‘It’s a battle for the survival of scientific research’6 min read . Updated: 18 Aug 2018, 02:33 PM IST
Darwinian theory is as fundamental to biology as Newton's laws are to physics or the structure of benzene is to organic chemistry, says Ankit Sule
Mumbai: Aniket Sule, 39, is a scientist. He is also a science activist—in the footsteps of scientists such as Professor Yash Pal, Pushpa Mittra Bhargava or Jayant Narlikar, who spread the spirit of reason and science in a country where superstition based on emotion and tradition can still pass off as truth.
Sule is reader at the Homi Bhabha Centre for Science Education (HBCSE), Tata Institute of Fundamental Research (TIFR), and earlier this year, he spearheaded a protest by around 5,000 Indian scientists after minister of state for human resource development (HRD)-Higher Education Satya Pal Singh said Charles Darwin’s theory of evolution was “scientifically wrong" and should be removed from school and college curricula. Following the scientists’ protest, HRD minister Prakash Javadekar said, “We are not going to fund any event or don’t have any plan for a national seminar to prove Darwin wrong. It is the domain of scientists and we should let them free to continue their efforts for progress of the country."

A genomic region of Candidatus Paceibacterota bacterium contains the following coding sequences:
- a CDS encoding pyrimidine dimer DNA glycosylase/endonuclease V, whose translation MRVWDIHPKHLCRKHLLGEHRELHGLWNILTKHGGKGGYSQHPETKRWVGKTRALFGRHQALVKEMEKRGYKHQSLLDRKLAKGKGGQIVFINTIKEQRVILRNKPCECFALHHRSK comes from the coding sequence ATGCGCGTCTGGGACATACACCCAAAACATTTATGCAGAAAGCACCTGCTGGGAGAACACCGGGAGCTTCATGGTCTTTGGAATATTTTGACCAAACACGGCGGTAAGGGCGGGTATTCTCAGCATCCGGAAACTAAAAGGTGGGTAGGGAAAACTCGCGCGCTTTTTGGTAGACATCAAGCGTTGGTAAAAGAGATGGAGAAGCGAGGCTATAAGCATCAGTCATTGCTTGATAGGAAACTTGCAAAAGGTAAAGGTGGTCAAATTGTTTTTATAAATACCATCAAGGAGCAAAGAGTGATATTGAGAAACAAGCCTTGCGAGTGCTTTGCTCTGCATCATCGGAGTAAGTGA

It was a milestone for rationalist thinking in India.
Five years after the assassination of rationalist, physician and author Narendra Dabholkar, a campaigner against superstition, scientists this year have been holding a series of lectures and events since 15 August—leading to the National Scientific Temper Day to be observed on 20 August at schools and colleges in Mumbai. Dabholkar was shot dead by unnamed assassins on 20 August 2013.
Sule, besides teaching at TIFR, is also academic coordinator of the Indian Astronomy Olympiad Programme, and general secretary of the International Olympiad on Astronomy and Astrophysics (IOAA). He specializes in computer simulations of the sun’s interior to study the origins of its magnetic field.
Sule will deliver a lecture to commemorate the importance of scientific thinking in India at the TIFR auditorium on 20 August. Edited excerpts from an interview:
What prompted you and other scientists to send that letter against Satya Pal Singh’s statement?
The statement by Dr Singh touched a nerve for many of us for two reasons. First, Darwinian evolution is one of the more fundamental theories that shaped modern science. It is as fundamental to biology as Newton’s laws are to physics or the structure of benzene is to organic chemistry. Stating such theory is wrong shows a poor understanding of science. Second, the school and college curricula should not depend on whims and fancies of people in power. For scientists, it is not just a philosophical battle. If you teach bad science in schools and colleges, it directly has an effect on the quality of people who will become the next-generation scientists. So it’s a battle for the survival of scientific research.